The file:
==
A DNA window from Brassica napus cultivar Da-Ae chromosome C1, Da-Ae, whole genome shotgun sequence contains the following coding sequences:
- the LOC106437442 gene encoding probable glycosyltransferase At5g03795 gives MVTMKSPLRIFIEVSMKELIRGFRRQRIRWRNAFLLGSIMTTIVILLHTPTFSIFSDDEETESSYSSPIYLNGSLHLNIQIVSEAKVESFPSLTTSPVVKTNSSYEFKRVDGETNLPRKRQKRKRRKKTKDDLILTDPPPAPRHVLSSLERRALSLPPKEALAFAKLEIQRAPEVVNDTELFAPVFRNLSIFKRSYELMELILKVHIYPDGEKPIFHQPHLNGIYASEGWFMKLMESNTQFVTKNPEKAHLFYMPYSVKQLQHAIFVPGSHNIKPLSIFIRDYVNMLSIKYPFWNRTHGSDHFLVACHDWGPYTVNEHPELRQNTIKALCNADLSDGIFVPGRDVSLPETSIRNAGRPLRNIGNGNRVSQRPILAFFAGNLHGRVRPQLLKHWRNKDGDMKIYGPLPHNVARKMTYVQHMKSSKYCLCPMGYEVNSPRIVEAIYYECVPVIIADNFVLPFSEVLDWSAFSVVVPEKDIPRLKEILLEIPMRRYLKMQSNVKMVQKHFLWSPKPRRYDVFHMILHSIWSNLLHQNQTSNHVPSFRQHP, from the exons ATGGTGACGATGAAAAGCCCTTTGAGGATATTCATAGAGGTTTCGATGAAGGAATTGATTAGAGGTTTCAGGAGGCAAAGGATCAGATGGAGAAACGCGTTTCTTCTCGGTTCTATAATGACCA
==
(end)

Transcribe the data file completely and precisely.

A DNA window from Brassica napus cultivar Da-Ae chromosome C1, Da-Ae, whole genome shotgun sequence contains the following coding sequences:
- the LOC106437442 gene encoding probable glycosyltransferase At5g03795 gives MVTMKSPLRIFIEVSMKELIRGFRRQRIRWRNAFLLGSIMTTIVILLHTPTFSIFSDDEETESSYSSPIYLNGSLHLNIQIVSEAKVESFPSLTTSPVVKTNSSYEFKRVDGETNLPRKRQKRKRRKKTKDDLILTDPPPAPRHVLSSLERRALSLPPKEALAFAKLEIQRAPEVVNDTELFAPVFRNLSIFKRSYELMELILKVHIYPDGEKPIFHQPHLNGIYASEGWFMKLMESNTQFVTKNPEKAHLFYMPYSVKQLQHAIFVPGSHNIKPLSIFIRDYVNMLSIKYPFWNRTHGSDHFLVACHDWGPYTVNEHPELRQNTIKALCNADLSDGIFVPGRDVSLPETSIRNAGRPLRNIGNGNRVSQRPILAFFAGNLHGRVRPQLLKHWRNKDGDMKIYGPLPHNVARKMTYVQHMKSSKYCLCPMGYEVNSPRIVEAIYYECVPVIIADNFVLPFSEVLDWSAFSVVVPEKDIPRLKEILLEIPMRRYLKMQSNVKMVQKHFLWSPKPRRYDVFHMILHSIWSNLLHQNQTSNHVPSFRQHP, from the exons ATGGTGACGATGAAAAGCCCTTTGAGGATATTCATAGAGGTTTCGATGAAGGAATTGATTAGAGGTTTCAGGAGGCAAAGGATCAGATGGAGAAACGCGTTTCTTCTCGGTTCTATAATGACCA